Enforcement of Restitution of Cultural Heritage through Peace Agreements

Oxford University Press
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Enforcing International Cultural Heritage Law, 2013, 1, pp. 22 - 39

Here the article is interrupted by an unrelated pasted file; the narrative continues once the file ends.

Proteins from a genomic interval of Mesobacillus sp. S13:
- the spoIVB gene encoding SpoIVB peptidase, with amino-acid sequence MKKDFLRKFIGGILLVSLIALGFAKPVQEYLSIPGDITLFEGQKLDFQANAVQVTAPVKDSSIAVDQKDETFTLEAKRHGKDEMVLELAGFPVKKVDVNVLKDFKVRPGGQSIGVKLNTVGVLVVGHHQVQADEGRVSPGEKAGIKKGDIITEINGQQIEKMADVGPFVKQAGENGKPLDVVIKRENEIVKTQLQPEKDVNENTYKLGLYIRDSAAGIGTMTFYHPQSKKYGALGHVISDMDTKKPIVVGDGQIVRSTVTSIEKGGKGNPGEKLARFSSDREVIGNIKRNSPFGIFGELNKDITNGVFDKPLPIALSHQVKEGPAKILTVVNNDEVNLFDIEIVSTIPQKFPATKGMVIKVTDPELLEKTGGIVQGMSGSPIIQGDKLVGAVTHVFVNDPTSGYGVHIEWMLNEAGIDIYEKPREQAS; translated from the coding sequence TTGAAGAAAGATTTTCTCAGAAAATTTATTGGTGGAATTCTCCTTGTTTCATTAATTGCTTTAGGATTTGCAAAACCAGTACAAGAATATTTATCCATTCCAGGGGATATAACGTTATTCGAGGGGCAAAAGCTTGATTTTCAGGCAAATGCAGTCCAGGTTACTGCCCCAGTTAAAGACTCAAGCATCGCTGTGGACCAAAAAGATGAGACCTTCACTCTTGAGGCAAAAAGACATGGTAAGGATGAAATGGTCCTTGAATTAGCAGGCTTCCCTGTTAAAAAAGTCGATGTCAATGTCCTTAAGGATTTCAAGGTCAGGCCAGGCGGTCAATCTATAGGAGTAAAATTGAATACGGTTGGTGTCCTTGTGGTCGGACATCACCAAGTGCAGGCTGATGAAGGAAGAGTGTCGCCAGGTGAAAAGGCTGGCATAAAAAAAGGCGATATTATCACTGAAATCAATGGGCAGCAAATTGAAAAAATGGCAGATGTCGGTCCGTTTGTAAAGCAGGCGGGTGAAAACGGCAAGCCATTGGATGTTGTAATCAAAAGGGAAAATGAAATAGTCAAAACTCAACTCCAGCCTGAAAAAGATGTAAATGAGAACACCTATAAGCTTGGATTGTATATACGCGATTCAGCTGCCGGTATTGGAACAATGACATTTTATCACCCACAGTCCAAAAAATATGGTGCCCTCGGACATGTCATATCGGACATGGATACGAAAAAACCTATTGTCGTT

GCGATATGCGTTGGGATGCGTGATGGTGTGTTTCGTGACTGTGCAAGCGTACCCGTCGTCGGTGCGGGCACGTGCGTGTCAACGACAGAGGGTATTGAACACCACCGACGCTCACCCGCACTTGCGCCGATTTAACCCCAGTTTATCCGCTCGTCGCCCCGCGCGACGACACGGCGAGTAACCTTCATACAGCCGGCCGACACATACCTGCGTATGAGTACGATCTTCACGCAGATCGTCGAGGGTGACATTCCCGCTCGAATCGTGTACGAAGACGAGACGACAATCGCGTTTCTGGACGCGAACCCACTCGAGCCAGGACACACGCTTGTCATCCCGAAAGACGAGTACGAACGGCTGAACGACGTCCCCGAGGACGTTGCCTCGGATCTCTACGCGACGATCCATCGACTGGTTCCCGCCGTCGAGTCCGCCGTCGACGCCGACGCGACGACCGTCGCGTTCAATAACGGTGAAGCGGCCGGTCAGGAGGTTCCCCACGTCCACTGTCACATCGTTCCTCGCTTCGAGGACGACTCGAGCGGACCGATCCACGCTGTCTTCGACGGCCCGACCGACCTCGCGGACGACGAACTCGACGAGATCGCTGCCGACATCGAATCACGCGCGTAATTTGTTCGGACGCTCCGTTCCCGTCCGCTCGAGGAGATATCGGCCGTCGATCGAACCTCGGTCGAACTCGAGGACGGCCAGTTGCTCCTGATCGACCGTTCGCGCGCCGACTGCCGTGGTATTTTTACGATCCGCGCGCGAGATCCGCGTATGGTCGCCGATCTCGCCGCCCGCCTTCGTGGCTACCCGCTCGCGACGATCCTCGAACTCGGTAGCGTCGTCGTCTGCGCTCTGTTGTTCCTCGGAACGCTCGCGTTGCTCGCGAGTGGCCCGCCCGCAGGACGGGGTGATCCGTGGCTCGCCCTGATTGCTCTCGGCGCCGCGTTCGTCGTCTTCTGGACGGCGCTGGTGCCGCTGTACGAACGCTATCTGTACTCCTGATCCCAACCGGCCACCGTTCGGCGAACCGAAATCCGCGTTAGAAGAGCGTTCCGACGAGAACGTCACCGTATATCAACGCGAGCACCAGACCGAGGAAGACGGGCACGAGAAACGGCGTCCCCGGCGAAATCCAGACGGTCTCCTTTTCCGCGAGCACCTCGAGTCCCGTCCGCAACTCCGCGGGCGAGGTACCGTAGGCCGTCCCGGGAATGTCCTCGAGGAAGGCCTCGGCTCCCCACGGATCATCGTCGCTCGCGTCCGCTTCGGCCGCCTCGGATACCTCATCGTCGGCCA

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Peace agreements consolidated in modern times provide an important source of international law. They have been especially significant in the formulation of the international and regional protection of cultural heritage from the early 20th century onwards.' There has been a marked escalation in the number, and a transformation in the nature, of armed conflicts since the end of the Cold War.2 Most are intra-state conflicts, with many driven by ethnic and religious differences,3 with minorities and indigenous peoples 'often the targets, rather than the perpetrators of violence'.4 This period has also witnessed a concomitant proliferation in peace agreements.s Although peace agreements covering intra-state conflicts had increased, a significant proportion of conflicts resumed, particularly those with an 'ethnic' element.' The UN Secretary-General noted, '[N]urturing ethnic cultures and traditions lay[s] the foundations for lasting stability'.'
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